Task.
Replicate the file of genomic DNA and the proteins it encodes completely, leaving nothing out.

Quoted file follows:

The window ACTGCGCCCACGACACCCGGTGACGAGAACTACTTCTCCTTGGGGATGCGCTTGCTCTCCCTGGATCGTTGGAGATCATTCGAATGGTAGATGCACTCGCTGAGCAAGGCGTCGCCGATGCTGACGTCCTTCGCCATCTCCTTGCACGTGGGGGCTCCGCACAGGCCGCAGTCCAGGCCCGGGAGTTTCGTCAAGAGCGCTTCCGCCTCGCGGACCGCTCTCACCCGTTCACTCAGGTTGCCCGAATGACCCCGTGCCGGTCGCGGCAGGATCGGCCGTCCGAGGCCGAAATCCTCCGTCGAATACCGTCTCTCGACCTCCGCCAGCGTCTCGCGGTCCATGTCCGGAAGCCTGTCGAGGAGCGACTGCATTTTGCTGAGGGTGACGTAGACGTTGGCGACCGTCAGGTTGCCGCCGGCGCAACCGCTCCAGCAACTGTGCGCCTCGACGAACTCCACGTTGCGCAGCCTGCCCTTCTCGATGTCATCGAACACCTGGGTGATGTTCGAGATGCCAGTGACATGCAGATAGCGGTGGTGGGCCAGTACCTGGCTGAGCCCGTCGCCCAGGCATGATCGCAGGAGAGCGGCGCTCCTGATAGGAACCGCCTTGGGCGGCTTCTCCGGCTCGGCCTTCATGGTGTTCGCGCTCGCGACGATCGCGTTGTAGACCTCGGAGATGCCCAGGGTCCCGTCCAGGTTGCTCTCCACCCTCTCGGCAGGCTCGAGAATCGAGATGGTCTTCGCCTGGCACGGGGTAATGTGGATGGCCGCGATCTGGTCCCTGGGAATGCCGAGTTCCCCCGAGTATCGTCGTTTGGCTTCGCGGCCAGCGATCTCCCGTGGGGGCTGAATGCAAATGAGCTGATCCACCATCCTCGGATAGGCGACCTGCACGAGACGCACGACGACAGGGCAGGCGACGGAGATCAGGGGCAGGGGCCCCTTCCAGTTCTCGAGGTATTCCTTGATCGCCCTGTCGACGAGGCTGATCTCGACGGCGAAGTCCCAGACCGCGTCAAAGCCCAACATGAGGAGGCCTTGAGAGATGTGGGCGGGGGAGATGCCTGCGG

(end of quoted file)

The window ACTGCGCCCACGACACCCGGTGACGAGAACTACTTCTCCTTGGGGATGCGCTTGCTCTCCCTGGATCGTTGGAGATCATTCGAATGGTAGATGCACTCGCTGAGCAAGGCGTCGCCGATGCTGACGTCCTTCGCCATCTCCTTGCACGTGGGGGCTCCGCACAGGCCGCAGTCCAGGCCCGGGAGTTTCGTCAAGAGCGCTTCCGCCTCGCGGACCGCTCTCACCCGTTCACTCAGGTTGCCCGAATGACCCCGTGCCGGTCGCGGCAGGATCGGCCGTCCGAGGCCGAAATCCTCCGTCGAATACCGTCTCTCGACCTCCGCCAGCGTCTCGCGGTCCATGTCCGGAAGCCTGTCGAGGAGCGACTGCATTTTGCTGAGGGTGACGTAGACGTTGGCGACCGTCAGGTTGCCGCCGGCGCAACCGCTCCAGCAACTGTGCGCCTCGACGAACTCCACGTTGCGCAGCCTGCCCTTCTCGATGTCATCGAACACCTGGGTGATGTTCGAGATGCCAGTGACATGCAGATAGCGGTGGTGGGCCAGTACCTGGCTGAGCCCGTCGCCCAGGCATGATCGCAGGAGAGCGGCGCTCCTGATAGGAACCGCCTTGGGCGGCTTCTCCGGCTCGGCCTTCATGGTGTTCGCGCTCGCGACGATCGCGTTGTAGACCTCGGAGATGCCCAGGGTCCCGTCCAGGTTGCTCTCCACCCTCTCGGCAGGCTCGAGAATCGAGATGGTCTTCGCCTGGCACGGGGTAATGTGGATGGCCGCGATCTGGTCCCTGGGAATGCCGAGTTCCCCCGAGTATCGTCGTTTGGCTTCGCGGCCAGCGATCTCCCGTGGGGGCTGAATGCAAATGAGCTGATCCACCATCCTCGGATAGGCGACCTGCACGAGACGCACGACGACAGGGCAGGCGACGGAGATCAGGGGCAGGGGCCCCTTCCAGTTCTCGAGGTATTCCTTGATCGCCCTGTCGACGAGGCTGATCTCGACGGCGAAGTCCCAGACCGCGTCAAAGCCCAACATGAGGAGGCCTTGAGAGATGTGGGCGGGGGAGATGCCTGCGG